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VPN Tunneling Execution

The VPN tunneling agent executes as follows:

If Graphical Identification and Authorization (GINA) is installed and registered on the remote client, the client automatically initiates a VPN tunnel to the device when the user signs into Windows; otherwise, the user needs to sign into the device and click on the VPN Tunneling link on the end-user home page (if you have not configured VPN tunneling to launch automatically).

Note: SSO is supported only when VPN tunneling GINA is the only GINA installed on the client’s system.

  1. If the user does not have the latest version of the VPN tunneling installer, the system attempts to download an ActiveX control (Windows) or a Java applet (Macintosh and Linux) to the client machine that then downloads the VPN tunneling software and performs installation functions. If the system fails to download or upgrade the ActiveX control to a Windows client due to restricted access privileges or browser restrictions, the system uses a Java applet to deliver the VPN tunneling software to the client.

Note: If Microsoft Vista is running on the user’s system, the user must click the setup link that appears during the installation process to continue installing the setup client and VPN tunneling. On all other Microsoft operating systems, the setup client and VPN tunneling install automatically.

Whether the system downloads an ActiveX control or a Java applet, both components attempt to identify the presence and version of existing VPN tunneling software on the client before determining which of the following installation functions to perform:

Note: For information about valid Java applets, installation files and logs, and the operating system directories in which delivery mechanisms run, see the Connect Secure Client-Side Changes Guide.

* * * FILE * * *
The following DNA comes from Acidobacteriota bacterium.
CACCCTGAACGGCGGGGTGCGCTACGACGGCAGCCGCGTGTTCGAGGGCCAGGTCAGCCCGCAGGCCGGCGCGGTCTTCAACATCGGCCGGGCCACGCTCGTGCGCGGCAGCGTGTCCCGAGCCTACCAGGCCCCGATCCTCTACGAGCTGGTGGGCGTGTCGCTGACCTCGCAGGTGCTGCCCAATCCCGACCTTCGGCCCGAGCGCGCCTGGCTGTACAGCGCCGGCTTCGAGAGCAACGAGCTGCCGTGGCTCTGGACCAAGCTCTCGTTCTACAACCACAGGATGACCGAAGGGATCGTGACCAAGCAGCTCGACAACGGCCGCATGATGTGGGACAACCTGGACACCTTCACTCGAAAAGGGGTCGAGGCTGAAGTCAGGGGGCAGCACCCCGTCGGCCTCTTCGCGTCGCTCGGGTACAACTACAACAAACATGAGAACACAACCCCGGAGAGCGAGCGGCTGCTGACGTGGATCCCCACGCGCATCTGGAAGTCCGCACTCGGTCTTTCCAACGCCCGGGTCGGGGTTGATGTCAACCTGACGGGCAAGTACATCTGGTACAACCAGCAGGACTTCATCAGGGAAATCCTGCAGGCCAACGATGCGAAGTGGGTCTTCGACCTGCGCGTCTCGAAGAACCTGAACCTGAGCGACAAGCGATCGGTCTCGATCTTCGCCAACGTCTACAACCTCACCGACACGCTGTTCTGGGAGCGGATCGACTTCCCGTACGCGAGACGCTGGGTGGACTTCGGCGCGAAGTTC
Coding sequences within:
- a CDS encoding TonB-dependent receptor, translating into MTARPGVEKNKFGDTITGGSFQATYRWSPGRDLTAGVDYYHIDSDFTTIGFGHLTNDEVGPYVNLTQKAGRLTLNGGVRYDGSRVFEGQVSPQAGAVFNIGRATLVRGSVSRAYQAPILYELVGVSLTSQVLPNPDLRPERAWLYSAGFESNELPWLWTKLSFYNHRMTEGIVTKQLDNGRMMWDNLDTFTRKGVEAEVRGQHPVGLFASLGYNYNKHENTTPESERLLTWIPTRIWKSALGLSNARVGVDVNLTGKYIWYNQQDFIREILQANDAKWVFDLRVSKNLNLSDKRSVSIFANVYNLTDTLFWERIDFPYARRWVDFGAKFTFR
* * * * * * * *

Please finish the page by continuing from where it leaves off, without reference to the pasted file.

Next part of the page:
1. Once installed, the VPN tunneling agent sends a request to the system to initialize the connection with an IP address from the pre-provisioned IP pool (as defined by the VPN Tunneling Connection Profiles resource policies applicable to the user’s role).
  2. The VPN tunneling system tray icon starts running in the taskbar on a Windows client or in the Dock on a Mac client.
  3. The system allocates an IP address (from a VPN Tunneling Connection Profiles resource policy) and assigns a unique IP to the VPN tunneling service running on the client.
  4. The client-side VPN tunneling service uses the assigned IP address to communicate with the VPN tunneling process running on the system.
  5. After the system allocates an IP address to the client, it opens a direct channel of communication between the client and all enterprise resources to which the user’s resource policy allows access. The internal application server sees the source IP as the client’s IP address.

The client-side VPN tunneling agent communicates with the device, which, in turn, forwards client requests to enterprise resources.

Note: If you use Host Checker to validate the presence of client-side security components based on policies you define on the system and the client cannot conform to the security policies at any point during a VPN tunneling session, Host Checker terminates the session.

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